DokuWiki makes sue of access control lists, which means that you have extremely granular control over page access. this is one area where DokuWiki is light years ahead of MediaWiki (and indeed, most other CMSs): you can control access at the wiki level, the namespace level, or the individual page level. Addditionally, you can assign privileges to everyone, to groups of users, and to individual users. You can, for example, grand read/write/delete privileges to a namespace to one group, while at the same time giving another group read only privileges, and locking out everyone else. You can create namespaces for individual users that only they have access to; these areas can then become their own private note-keeping area. In this way, DokuWiki is far superior to MediaWiki, and when people mention “semi-private wiki” to me, I immediately think of DokuWiki.
Both MediaWiki and DokuWiki allow you to create pages either by typing their name in the URL bar of your browser, or by creating a link to a non-existent page. But because namespaces are part of a page’s URL in DokuWiki, you can also create a new namespace at the same time. Simply include the namespace in the new page’s name or address. (I find this very handy, as I find DokuWiki works best with more namespaces rather than fewer.)
MediaWiki automatically creates a “Talk” page for each new pages where contributor’s can work out problems or issues with that page. DokuWiki doesn’t really offer anything like this, so any discussion has to take place on the page itself. In my experience, talk pages make sense on a site like WikiPedia, but on most MediaWiki install I’ve worked on, they are largely unused. Depending on how you are accustomed to communicating in your organization, you may find talk pages essential or superfluous. I occasionally use them when they’re there; I don’t miss them when they’re not. There are lots of other ways to talk to one other.
One of the things I love about MediaWiki is that you can use templates: pages that are designed to be included in other pages. All those messages you see at the top of WikiPedia pages are template pages. (I love this feature so much that I created a WordPress plugin to emulate it.) Again, this is not something that DokuWiki features out of the box, but guess what? There’s a plugin for that: the include plugin.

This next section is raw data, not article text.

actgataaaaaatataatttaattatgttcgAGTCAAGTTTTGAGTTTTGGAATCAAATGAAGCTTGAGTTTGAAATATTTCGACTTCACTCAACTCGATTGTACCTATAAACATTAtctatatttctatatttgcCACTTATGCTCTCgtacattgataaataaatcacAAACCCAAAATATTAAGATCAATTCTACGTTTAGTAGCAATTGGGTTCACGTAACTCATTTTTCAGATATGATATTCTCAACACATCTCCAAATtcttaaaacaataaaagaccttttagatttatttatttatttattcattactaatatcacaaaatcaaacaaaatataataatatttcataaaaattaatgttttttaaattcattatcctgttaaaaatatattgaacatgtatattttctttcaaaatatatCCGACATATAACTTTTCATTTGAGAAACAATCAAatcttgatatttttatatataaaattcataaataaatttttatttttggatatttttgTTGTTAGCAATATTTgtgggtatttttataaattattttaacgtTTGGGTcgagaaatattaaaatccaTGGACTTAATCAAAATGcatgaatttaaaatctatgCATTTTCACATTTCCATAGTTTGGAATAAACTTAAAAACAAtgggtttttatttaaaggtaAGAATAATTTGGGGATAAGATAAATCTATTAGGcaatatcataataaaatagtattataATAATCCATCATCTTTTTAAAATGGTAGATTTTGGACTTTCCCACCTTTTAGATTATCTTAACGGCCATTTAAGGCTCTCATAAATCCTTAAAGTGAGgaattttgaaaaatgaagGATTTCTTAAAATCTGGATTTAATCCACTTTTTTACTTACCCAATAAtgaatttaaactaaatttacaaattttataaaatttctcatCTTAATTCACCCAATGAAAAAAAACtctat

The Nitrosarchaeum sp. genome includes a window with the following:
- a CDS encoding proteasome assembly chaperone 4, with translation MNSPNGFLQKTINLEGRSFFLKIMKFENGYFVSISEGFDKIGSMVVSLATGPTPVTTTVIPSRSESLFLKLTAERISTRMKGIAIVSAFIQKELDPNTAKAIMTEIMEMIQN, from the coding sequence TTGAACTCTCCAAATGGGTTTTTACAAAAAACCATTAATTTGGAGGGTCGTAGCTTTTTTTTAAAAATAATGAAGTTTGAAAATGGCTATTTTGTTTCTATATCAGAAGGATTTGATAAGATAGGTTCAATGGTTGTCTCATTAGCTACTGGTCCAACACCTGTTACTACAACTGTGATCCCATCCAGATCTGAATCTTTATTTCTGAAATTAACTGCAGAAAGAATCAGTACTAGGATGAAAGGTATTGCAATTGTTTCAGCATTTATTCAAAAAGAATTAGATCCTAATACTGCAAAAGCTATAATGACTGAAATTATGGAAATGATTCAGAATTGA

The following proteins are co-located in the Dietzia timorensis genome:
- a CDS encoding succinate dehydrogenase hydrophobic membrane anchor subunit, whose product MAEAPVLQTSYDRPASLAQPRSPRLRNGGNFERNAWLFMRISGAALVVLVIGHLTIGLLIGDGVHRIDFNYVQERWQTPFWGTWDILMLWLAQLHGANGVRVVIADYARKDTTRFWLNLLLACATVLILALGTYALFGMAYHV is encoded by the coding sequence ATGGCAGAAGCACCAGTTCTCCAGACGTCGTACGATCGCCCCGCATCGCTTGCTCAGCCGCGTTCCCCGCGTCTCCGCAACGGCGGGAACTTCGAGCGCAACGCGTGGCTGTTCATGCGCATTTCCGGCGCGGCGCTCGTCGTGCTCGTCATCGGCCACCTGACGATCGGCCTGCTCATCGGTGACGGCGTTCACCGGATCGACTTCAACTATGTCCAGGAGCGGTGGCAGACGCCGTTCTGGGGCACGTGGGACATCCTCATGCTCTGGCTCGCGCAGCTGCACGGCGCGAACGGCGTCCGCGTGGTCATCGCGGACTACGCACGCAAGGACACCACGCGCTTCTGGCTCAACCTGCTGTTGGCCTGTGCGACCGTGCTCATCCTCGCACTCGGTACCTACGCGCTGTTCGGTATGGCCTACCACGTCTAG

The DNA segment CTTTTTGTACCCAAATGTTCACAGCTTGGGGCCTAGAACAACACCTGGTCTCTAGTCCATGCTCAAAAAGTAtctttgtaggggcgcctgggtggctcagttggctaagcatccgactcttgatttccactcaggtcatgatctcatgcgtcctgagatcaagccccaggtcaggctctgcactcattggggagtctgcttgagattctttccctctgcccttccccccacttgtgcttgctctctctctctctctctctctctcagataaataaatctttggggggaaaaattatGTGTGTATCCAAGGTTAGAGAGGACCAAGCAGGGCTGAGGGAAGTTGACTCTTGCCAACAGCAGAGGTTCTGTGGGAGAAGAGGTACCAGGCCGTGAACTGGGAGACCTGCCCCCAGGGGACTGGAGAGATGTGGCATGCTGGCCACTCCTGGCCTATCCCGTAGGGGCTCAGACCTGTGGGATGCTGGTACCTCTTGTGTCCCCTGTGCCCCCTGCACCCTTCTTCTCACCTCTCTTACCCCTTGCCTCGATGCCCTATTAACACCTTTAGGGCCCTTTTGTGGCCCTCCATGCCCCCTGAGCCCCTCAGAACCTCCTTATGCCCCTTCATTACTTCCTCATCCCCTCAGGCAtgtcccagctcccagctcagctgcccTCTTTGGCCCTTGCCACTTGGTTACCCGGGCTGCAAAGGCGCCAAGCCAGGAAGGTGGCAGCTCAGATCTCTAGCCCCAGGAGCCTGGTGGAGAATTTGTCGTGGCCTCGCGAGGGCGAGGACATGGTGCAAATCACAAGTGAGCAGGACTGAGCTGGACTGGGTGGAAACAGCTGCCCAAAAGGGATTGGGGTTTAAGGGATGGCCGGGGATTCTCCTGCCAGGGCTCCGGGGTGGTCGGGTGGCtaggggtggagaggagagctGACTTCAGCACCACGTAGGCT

Software is a human creation, and unlike nature, we generally create it with an end game in mind. Because I primarily work with WordPress, I spend a lot of time explaining to people how to do things with WordPress. But I also spend more than an insignificant amount of time telling them that while WordPress does have some collaboration tools, if collaboration is a priority, you really should be using a wiki; and that while WordPress can be used to deliver instruction, if you really need to manage a learning environment, you’re better off using an LMS like Moodle. The point is, you’re better off using the software for those things it was intended to be used for. If you really need it do something else entirely, you probably need to rethink things.
That changes when it comes to DokuWiki, however. Because it is so highly extensible, it can easily be adapted for a lot of other purposes. It is, of course, a fantastic wiki, but with the right plugins, it can also serve as a CMS, a blog, a photo gallery, and much more besides. If you’re looking for a lightweight wiki with an easy learning curve that can do a lot of other things and is well-supported, I encourage you to give DokuWiki a try. You may find it is everything you need.
1With MediaWiki, I often forget to add categories until after I’ve created the page, which means I need to edit the page again just to categorize it.
2Add a new namespace in MediaWiki is a bit like adding an addition on to your house; it can be done, but it’s not simple and you need to do things in order. Adding a new namespace in DokuWiki is more like setting an extra place at the table. It doesn’t take nearly as much planning—you simply do it.
3For example, you can have a page called “Plugins” in the “DokuWiki” namespace, and another page called “Plugins” in the “WordPress” namespace.
Support This Site
I don’t run ads on this site, so if you found this post useful or enjoyable, please support this site by sharing this post on your favorite social media by using the buttons above. If you would like to contribute to the server costs, you can also contribute via PayPal at paypal.me/kjodle. I appreciate your support.
One comment on “The Joy of DokuWiki”
Nice write-up on Dokuwiki functionality! One little note on the “Talk Page” section; you can setup Talk pages very easily by building a talk page link into your theme or on each wiki page. Once the link is there, setup a page template so that anytime someone would like to use a talk page, one is generated on the spot with a rough outline already setup. I’ve played around with this by having a separate “talk” namespace. My pages would look like wiki.com/example and it’s associated talk page would be wiki.com/talk:example